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Legal Dispute Erupts Between Viva Wallet Founder and JPMorgan


In a dramatic legal showdown, Haris Karonis, founder and CEO of Greek fintech company Viva Wallet, has initiated legal proceedings against JPMorgan, the US banking giant with a significant stake in Viva Wallet. According to documents revealed by the Financial Times on Thursday, Karonis alleges that JPMorgan is employing tactics to stifle Viva Wallet’s growth and undervalue the company, potentially paving the way for a hostile takeover.

At the heart of the dispute lies JPMorgan’s purported efforts to impede Viva Wallet’s expansion into the US and key European markets, a move Karonis believes is designed to depress the company’s valuation. With JPMorgan controlling 48.5% of Viva Wallet, Karonis accuses the bank of leveraging its influence to thwart competition and undermine Viva’s technological advancements in select European markets.

The contentious situation escalated further with JPMorgan’s countersuit against Karonis, alleging actions aimed at circumventing the bank’s contractual and statutory rights as an investor. Both parties have lodged their legal claims at the High Court in London, seeking resolution over the valuation dispute that could determine Viva Wallet’s future trajectory.

Central to JPMorgan’s investment terms is the provision allowing the bank to assume full control of Viva Wallet if its valuation falls below €5 billion by June 2025. However, JPMorgan contends that Viva’s current value does not surpass €1 billion, setting the stage for a contentious valuation battle with significant implications for both parties.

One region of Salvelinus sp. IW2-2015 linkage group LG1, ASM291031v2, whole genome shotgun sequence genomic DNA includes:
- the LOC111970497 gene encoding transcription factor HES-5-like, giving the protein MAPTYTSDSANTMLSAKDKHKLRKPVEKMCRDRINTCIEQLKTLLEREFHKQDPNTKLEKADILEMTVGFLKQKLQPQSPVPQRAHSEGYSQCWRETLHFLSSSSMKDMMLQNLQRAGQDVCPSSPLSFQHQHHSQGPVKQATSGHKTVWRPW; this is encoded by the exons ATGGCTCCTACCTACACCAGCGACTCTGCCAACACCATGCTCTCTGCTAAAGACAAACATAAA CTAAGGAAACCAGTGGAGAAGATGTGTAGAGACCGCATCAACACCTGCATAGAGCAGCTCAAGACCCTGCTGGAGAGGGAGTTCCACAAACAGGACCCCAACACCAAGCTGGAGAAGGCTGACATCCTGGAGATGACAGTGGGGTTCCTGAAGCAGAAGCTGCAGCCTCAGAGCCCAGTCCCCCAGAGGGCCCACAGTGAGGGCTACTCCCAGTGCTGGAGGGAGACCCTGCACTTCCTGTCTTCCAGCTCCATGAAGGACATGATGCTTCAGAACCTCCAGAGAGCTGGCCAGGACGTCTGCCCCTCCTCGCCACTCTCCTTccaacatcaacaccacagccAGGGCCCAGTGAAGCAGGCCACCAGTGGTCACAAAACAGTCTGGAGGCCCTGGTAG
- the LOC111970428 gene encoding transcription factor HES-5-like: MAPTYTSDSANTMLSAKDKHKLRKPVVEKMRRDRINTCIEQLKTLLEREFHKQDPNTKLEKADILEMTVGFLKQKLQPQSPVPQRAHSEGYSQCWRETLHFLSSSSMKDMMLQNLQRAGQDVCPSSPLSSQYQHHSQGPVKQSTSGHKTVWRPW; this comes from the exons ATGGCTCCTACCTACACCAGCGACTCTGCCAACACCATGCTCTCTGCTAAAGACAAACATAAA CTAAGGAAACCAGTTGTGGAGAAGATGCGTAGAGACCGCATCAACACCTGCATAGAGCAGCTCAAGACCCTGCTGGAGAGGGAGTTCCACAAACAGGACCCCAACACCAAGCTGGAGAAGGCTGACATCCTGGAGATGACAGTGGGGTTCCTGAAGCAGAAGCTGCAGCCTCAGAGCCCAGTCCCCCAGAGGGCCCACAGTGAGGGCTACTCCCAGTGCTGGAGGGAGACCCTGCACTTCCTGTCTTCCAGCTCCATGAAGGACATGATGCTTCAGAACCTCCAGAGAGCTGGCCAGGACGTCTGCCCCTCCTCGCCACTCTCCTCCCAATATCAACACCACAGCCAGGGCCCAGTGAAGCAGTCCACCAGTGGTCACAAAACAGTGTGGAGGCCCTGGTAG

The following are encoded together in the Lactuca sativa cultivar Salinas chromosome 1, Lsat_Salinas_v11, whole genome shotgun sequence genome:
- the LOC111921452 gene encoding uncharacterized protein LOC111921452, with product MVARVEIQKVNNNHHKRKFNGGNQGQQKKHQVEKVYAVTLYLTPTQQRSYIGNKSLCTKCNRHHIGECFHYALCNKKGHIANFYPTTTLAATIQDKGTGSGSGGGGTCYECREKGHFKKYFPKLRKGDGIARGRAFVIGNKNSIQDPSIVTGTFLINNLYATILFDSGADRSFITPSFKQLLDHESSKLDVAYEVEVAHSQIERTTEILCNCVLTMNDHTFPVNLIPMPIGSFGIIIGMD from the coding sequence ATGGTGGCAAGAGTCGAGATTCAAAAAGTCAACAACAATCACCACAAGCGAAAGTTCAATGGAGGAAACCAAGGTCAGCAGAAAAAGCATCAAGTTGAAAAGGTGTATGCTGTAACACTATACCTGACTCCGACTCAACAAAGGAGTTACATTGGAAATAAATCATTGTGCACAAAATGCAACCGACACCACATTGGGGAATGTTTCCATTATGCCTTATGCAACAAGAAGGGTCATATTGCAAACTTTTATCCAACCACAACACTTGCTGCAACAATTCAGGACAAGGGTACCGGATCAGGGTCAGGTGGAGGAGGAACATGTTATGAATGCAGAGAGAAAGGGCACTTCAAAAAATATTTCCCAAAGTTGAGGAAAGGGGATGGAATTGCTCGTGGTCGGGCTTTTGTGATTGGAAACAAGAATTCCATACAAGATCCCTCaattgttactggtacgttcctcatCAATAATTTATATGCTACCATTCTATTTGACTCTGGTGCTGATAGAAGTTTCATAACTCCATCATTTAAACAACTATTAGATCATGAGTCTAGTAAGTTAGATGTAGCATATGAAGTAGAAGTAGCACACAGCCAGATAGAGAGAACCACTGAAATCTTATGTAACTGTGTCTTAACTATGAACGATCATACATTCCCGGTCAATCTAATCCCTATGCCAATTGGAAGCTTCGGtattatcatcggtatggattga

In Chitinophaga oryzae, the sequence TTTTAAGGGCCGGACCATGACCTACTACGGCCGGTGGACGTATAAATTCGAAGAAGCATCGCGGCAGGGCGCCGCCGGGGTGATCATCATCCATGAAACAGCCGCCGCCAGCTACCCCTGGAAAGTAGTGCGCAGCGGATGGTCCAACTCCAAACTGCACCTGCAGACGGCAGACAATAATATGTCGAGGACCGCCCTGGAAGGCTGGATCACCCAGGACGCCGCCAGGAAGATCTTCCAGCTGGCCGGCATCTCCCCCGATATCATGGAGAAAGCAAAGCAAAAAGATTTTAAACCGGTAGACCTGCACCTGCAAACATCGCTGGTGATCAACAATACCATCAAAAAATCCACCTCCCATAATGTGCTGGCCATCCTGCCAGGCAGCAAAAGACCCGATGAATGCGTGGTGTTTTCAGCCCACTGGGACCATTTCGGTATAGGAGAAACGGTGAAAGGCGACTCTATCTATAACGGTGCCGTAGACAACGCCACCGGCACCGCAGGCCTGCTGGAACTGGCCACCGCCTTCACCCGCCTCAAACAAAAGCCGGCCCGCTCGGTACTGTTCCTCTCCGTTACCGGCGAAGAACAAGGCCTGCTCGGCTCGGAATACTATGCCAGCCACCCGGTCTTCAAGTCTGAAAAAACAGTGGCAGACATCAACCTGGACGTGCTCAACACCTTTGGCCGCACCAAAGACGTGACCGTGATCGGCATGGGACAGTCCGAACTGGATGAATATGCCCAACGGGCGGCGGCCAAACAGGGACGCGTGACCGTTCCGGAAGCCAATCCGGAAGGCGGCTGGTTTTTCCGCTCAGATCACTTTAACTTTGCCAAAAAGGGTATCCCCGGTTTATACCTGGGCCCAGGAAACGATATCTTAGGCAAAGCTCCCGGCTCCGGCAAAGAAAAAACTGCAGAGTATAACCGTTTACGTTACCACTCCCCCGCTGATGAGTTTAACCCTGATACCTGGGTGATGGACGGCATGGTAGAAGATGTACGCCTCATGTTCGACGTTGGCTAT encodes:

Amidst the legal fracas, JPMorgan reaffirmed its confidence in Viva Wallet, emphasising its strategic investment in the company and broader commitment to Greece’s fintech sector. Nevertheless, the dispute threatens to derail Greece’s efforts to attract foreign investment and showcase its burgeoning tech ecosystem.

Viva Wallet, founded in 2000, has emerged as a prominent player in southern Europe’s fintech landscape, offering payment services across 24 countries. With a banking license secured in 2020 following the acquisition of Greek digital bank Praxia, Viva Wallet garnered significant attention with JPMorgan’s €800 million investment in 2021, signalling a bold foray into European payments.

The legal clash between Karonis and JPMorgan underscores the challenges facing fintech startups navigating complex investor dynamics. As Greece strives to position itself as a tech hub, the outcome of this legal battle will reverberate across the fintech industry, shaping perceptions of investor-founder relations and the future of Viva Wallet’s growth trajectory.

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